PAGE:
* The 50 members of Springhill Freewill Baptist Church will spend Christmas celebrating the rebirth of their church.

It was one of two churches set on fire one night last April by three white teenage arsonists who targeted the all-black congregations.

When apologies and prison sentences for the arsonists weren't enough to heal the pain of that fiery night in rural southwest Mississippi, whites picked up hammers and began building. More than 130 volunteers, mostly white, began construction this month.

``They figure that they owe us something, but a lot of those people don't owe us anything. They're just loving Christians,'' said Rosie Young, financial secretary of Springhill, a small congregation that meets twice a month. ``They're trying to help us get back before we scatter apart,'' she said. ``It's a big old Christmas present.''

Church members planned to spend the holidays worshiping in a small temporary sanctuary. They had spent $12,000 on renovations this spring, days before the chapel was burned down on April 4, the 25th anniversary of Martin Luther King Jr.'s assassination.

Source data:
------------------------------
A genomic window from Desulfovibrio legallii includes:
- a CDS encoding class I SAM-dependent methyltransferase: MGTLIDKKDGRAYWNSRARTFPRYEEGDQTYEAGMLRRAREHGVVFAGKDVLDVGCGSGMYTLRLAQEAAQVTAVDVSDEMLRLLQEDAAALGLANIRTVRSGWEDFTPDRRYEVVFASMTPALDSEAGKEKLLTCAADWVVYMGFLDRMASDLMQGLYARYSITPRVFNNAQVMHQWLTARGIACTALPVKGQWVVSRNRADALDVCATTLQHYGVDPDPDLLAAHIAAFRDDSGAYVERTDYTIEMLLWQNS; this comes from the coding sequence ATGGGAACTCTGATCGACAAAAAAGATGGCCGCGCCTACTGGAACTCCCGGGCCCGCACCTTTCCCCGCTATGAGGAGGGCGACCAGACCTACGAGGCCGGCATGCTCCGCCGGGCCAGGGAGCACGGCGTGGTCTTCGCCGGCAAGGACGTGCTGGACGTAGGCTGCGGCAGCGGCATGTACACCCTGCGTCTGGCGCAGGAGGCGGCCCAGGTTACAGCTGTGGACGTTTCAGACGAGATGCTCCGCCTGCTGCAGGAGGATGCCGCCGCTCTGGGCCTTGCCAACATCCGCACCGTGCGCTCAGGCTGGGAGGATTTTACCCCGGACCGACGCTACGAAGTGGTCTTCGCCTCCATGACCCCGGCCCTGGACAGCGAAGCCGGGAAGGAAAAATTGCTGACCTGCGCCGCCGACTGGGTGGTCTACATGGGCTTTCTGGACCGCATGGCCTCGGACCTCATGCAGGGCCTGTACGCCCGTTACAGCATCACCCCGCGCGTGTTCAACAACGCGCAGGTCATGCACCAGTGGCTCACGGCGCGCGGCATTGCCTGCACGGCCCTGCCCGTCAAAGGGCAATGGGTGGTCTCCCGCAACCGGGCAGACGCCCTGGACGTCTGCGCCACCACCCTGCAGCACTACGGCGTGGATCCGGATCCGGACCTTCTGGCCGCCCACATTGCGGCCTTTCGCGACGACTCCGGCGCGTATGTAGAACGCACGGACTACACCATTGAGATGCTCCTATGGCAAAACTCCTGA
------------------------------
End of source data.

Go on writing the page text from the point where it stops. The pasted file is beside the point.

A group of businessmen stepped in. A bank supplied meeting space until the rebuilding, financed by donations, is complete early next year.

``We were in this run-down place with no heat, no lights, no nothing. Now we've got a warm place for Christmas,'' Ms. Young said.

The arson fires, occurring 20 years after nightriders' unsuccessful 1964 efforts to firebomb the sanctuary, resulted in prison sentences this month for the three white teens.

``We just couldn't imagine that we had anybody still living here that was that mean. We thought that we had lived through that time,'' Young said.

Some church members complain that sentences were too lenient, but say they're finding peace in the building efforts at both churches.

Summit banker Frank Martin said volunteers hope to raise $50,000 and do all the work themselves ``to send a positive message out of something that should never have happened.''

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